Coproxamol; Demand That Co-proxamol Is Relicensed
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The MHRA announced in January 2005 that Co-proxamol would be withdrawn at the end of 2007 following a phased withdrawal. This decision was reached after a safety review of the risks and benefits of Co-proxamol concluded that the "efficacy of Co-proxamol was poorly established and the risk of toxicity in overdose, both accidental and deliberate, was unacceptable.” (Suicide And Accidental Suicide)
17th Jan 2007: Caroline Flint “ (Department of Health) stated "As a result of the concerns, in 2004 the Committee on Safety of Medicines conducted a “RIGOROUS REVIEW” of the available evidence on the risks and benefits of Co-proxamol.”
This “so called rigorous review” consisted of Approximately 365 Requests for Information Being Sent out with a Response of Just 52 Replies. (A little over 14%)
“GPs demanded a U-turn on the c Co-proxamol ban.” The Pulse magazine reported its own survey, which showed that 70 per cent of GPs and 94 per cent of Rheumatologists demanded that the MHRA revisit its decision. This request fell on DEAF EARS
I had always thought that the decision to withdraw the license for Co-proxamol was seriously flawed and the views of patients and healthcare professionals had been completely ignored by MHRA.
Many Patients, Doctors, and Consultants complained directly to MHRA about the failure of their "Named Patient" safety net for prescribing Co-proxamol. The patients who couldn't find an accommodating GP were FORCED TO ACCEPT THE UNACCEPTABLE or fight tooth & nail until they could find a GP who was courageous enough to ignore the pressures coming from their insurers and continue to prescribe what was needed by their patients.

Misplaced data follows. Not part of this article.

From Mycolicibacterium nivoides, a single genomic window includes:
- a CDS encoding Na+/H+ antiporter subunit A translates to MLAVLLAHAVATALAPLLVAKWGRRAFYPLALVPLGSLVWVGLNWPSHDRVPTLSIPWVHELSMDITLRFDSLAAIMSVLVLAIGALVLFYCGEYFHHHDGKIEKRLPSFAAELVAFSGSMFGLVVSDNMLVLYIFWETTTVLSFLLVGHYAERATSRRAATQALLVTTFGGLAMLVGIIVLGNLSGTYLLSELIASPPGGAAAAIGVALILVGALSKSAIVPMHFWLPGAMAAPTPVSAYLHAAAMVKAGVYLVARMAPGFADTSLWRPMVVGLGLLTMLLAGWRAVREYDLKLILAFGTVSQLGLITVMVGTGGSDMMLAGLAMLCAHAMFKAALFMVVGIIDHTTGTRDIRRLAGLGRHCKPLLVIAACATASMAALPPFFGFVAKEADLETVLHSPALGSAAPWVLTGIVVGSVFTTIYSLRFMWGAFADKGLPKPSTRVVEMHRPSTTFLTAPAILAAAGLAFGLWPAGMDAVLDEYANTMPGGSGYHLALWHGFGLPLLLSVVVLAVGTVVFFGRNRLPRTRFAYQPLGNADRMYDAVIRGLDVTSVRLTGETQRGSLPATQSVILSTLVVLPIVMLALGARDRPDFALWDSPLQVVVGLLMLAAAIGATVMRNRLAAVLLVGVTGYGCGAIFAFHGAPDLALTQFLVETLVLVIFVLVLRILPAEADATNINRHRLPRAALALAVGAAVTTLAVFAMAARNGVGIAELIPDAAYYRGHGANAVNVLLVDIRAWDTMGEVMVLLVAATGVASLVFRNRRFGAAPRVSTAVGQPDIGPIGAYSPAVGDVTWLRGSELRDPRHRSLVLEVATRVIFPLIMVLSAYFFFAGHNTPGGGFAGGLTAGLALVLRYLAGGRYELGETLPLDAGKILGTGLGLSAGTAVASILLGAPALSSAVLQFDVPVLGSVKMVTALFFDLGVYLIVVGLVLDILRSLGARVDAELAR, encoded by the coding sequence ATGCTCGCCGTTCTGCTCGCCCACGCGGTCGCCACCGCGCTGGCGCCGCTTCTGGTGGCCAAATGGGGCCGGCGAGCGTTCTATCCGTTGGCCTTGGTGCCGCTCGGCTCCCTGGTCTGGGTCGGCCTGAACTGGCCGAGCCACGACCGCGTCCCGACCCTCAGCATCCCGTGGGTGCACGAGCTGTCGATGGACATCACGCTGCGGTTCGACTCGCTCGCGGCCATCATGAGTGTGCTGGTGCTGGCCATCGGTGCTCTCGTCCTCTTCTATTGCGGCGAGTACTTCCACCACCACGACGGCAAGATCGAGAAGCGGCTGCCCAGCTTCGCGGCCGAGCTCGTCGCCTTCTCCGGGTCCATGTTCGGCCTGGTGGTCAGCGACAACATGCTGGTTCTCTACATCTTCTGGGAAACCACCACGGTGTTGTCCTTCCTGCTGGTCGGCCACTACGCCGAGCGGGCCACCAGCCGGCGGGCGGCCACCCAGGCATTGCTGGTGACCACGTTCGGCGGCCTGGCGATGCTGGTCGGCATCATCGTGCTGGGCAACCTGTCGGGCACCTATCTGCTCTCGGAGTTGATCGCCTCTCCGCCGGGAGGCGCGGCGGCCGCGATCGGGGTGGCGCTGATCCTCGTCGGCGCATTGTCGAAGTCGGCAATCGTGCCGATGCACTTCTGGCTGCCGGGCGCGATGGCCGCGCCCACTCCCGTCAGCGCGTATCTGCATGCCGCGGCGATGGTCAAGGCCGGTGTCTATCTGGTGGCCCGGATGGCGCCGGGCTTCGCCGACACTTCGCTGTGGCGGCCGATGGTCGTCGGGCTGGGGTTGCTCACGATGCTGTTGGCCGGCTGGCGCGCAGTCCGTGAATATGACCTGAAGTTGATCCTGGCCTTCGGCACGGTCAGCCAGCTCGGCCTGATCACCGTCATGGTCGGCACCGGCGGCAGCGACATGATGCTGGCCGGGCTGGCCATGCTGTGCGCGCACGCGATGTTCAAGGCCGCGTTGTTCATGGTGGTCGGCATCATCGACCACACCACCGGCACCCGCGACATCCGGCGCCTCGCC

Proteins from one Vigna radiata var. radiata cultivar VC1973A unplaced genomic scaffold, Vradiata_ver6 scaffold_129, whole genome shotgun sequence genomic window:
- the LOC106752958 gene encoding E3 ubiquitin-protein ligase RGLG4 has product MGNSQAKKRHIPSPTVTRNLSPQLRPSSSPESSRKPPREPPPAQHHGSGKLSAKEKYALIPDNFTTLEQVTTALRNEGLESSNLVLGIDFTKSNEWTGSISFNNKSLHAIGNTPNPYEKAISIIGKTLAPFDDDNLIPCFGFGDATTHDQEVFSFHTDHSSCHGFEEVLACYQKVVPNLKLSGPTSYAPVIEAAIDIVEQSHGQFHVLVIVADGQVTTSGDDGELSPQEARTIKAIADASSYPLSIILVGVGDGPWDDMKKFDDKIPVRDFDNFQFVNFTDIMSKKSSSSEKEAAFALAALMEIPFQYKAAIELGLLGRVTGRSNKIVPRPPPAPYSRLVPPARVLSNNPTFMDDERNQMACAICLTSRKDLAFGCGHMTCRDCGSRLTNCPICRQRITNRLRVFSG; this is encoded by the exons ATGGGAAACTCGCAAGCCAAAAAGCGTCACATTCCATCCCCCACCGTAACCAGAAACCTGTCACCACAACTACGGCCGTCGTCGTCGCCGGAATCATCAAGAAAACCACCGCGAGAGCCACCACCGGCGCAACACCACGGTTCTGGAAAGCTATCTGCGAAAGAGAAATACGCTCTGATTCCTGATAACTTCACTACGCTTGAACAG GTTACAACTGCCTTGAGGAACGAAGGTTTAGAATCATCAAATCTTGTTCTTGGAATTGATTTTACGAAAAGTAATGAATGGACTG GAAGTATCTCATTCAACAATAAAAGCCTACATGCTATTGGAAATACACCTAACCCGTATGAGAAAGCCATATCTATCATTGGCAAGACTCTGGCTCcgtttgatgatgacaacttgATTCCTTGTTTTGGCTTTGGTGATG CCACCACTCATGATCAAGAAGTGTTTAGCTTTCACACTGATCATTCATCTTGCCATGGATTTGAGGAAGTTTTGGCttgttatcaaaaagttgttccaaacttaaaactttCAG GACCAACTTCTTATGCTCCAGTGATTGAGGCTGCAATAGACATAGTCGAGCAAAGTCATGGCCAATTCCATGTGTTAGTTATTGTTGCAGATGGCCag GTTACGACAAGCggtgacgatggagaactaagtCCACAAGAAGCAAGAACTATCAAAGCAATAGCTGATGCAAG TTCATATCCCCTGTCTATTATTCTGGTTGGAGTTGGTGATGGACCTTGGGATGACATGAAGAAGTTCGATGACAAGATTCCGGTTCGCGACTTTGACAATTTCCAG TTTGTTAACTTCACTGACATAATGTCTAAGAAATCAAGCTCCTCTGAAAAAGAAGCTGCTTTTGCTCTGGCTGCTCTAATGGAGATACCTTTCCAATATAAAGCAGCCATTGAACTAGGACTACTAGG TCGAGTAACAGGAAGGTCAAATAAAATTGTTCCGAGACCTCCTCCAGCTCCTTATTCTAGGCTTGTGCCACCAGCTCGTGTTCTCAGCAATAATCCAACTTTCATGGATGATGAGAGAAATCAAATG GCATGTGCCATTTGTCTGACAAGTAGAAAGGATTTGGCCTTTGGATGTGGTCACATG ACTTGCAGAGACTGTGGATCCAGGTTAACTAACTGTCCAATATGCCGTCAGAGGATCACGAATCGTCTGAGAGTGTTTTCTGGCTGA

After almost two years of suffering the unbearable side effects of Co-codamol, Tramadol, and Dihydrocodeine. I was eventually placed within the small group of patients ("Named Patient") who had found it difficult to make the change.
My GP certainly made my life tolerable over the past seven years and I appreciate there must have been a valid reason for his decision to stop prescribing Co-proxamol at this time (November 2015). This situation now leaves me in complete dread of the side effects I and thousands of other patients will have to face in the future.
NHS released a bulletin in May 2013 which was re-released in July 2015 (PrescQIPP DROP List); Co-proxamol featured at no. 9 in the list of medications to be dropped, stating "However, over seven years later, prescribing of Co-proxamol is still occurring for a significant number of patients". I can only assume that this is the reason my prescription has been stopped!
When Co-proxamol was a licensed product the cost for a box of 100 tablets was approximately £2.75! The dramatic rise in the cost lies solely at the feet of the CSM and MHRA.
The “SO CALLED RIGOROUS REVIEW.” MHRA decided to ignore the majority of GPs and Rheumatologists who demanded a U-turn on the co-proxamol ban.
Number of deaths were specific drugs are mentioned on the death certificate, 2007–14 in England and Wales (ONS)
Co-proxamol 242 *
Tramadol 79 240
Codeine 60 136
Other specified opiate 49 129
Unspecified opiate 9 169
*I haven’t been able to confirm this results. I assume they have now been included in the “Specified or Unspecified opiate category.”
With deaths involving Tramadol continuing to rise year on year Since the licence for Co-proxamol was revoked (240 deaths in 2014) I think the original suicide argument is now questionable!
DID THE CSM / MHRA REPORT DELIBERATELY MISLEAD PARLIAMENT REGARDING THIS MATTER? OR DID PARLIAMENT SINCERELY BELIEVE THAT THE 14% RESPONSE TO THE CSM REQUEST FOR INFORMATION WAS SUFFICIENT AND THEIR FINDINGS TO BE A “GENUINE AND RIGOROUS REVIEW” OF ALL THE AVAILABLE EVIDENCE ON THE RISKS AND BENEFITS OF CO-PROXAMOL?
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